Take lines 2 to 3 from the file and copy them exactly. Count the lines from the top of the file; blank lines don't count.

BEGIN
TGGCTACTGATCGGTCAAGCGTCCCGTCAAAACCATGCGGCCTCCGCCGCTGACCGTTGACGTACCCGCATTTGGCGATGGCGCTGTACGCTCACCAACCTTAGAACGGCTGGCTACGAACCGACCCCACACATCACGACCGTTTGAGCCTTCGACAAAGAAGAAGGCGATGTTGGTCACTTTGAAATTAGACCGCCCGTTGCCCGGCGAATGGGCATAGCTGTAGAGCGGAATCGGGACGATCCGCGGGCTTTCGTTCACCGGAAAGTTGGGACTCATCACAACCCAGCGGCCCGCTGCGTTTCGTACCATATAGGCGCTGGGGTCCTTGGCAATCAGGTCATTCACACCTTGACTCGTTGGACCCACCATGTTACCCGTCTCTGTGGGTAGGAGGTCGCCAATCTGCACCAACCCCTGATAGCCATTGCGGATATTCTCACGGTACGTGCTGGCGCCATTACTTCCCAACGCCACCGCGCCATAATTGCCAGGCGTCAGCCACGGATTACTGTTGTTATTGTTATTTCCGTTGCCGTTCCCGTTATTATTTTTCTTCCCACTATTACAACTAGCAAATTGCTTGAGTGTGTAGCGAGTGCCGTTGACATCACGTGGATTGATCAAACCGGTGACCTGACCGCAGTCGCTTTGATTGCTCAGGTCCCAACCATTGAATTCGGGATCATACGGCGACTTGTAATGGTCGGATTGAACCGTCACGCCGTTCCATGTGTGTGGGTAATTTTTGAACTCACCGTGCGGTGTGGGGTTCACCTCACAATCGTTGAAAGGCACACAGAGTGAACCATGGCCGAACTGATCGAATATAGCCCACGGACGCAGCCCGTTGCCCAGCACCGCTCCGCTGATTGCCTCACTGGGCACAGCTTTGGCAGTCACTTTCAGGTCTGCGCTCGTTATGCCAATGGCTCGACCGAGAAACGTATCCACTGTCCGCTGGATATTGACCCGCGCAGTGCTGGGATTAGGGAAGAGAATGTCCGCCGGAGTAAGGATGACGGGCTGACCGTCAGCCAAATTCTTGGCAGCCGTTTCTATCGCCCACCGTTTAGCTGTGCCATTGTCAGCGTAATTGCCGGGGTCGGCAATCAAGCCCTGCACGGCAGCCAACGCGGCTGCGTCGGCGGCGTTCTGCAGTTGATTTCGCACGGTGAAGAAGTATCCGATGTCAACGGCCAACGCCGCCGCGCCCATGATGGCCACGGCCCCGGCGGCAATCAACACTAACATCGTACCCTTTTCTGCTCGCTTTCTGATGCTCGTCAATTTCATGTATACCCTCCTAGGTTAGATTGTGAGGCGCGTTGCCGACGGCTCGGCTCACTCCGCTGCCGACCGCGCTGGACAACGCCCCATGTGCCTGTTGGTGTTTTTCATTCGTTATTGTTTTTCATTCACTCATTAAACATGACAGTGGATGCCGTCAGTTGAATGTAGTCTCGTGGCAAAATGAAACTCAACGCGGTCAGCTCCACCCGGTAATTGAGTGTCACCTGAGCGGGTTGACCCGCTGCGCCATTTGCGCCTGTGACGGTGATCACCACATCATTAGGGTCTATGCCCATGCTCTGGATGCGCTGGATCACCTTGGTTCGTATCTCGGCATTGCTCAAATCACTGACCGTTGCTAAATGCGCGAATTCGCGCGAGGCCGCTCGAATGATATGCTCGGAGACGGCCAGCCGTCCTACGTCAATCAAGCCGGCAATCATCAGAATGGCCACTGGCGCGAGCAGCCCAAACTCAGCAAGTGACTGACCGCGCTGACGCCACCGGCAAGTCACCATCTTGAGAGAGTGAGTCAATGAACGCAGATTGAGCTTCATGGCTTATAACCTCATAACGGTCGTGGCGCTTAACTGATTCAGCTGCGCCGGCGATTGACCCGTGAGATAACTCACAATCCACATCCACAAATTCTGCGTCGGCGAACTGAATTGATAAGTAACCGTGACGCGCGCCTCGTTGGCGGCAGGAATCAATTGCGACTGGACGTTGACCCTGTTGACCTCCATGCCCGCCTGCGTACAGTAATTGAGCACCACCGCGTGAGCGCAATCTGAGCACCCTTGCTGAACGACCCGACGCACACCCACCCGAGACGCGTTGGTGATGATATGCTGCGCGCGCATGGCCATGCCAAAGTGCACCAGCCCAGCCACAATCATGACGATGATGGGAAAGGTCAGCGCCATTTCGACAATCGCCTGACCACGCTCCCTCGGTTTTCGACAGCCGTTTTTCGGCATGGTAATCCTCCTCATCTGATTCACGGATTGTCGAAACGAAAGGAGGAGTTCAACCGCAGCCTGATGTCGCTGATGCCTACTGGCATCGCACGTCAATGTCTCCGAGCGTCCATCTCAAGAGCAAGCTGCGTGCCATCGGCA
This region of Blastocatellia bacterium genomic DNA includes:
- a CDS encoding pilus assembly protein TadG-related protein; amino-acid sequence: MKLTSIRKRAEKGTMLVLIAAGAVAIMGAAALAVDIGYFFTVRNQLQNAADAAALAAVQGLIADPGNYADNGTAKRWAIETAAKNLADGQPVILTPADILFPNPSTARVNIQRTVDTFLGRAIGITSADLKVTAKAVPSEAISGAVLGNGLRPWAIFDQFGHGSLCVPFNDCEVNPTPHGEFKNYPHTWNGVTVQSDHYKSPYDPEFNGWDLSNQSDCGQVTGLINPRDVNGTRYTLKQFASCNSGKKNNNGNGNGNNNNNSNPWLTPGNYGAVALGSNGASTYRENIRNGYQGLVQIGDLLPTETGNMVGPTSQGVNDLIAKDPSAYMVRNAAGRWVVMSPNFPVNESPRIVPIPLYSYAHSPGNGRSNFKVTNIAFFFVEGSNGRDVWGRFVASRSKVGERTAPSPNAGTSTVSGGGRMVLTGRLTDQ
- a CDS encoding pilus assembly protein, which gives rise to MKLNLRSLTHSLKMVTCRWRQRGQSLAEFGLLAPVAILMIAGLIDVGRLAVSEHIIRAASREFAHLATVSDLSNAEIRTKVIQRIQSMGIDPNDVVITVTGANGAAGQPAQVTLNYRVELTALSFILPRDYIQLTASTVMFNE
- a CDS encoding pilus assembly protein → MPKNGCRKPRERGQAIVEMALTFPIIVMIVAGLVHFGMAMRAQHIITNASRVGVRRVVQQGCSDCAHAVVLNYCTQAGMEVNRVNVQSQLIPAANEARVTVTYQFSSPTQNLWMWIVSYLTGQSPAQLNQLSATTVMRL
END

This region of Blastocatellia bacterium genomic DNA includes:
- a CDS encoding pilus assembly protein TadG-related protein; amino-acid sequence: MKLTSIRKRAEKGTMLVLIAAGAVAIMGAAALAVDIGYFFTVRNQLQNAADAAALAAVQGLIADPGNYADNGTAKRWAIETAAKNLADGQPVILTPADILFPNPSTARVNIQRTVDTFLGRAIGITSADLKVTAKAVPSEAISGAVLGNGLRPWAIFDQFGHGSLCVPFNDCEVNPTPHGEFKNYPHTWNGVTVQSDHYKSPYDPEFNGWDLSNQSDCGQVTGLINPRDVNGTRYTLKQFASCNSGKKNNNGNGNGNNNNNSNPWLTPGNYGAVALGSNGASTYRENIRNGYQGLVQIGDLLPTETGNMVGPTSQGVNDLIAKDPSAYMVRNAAGRWVVMSPNFPVNESPRIVPIPLYSYAHSPGNGRSNFKVTNIAFFFVEGSNGRDVWGRFVASRSKVGERTAPSPNAGTSTVSGGGRMVLTGRLTDQ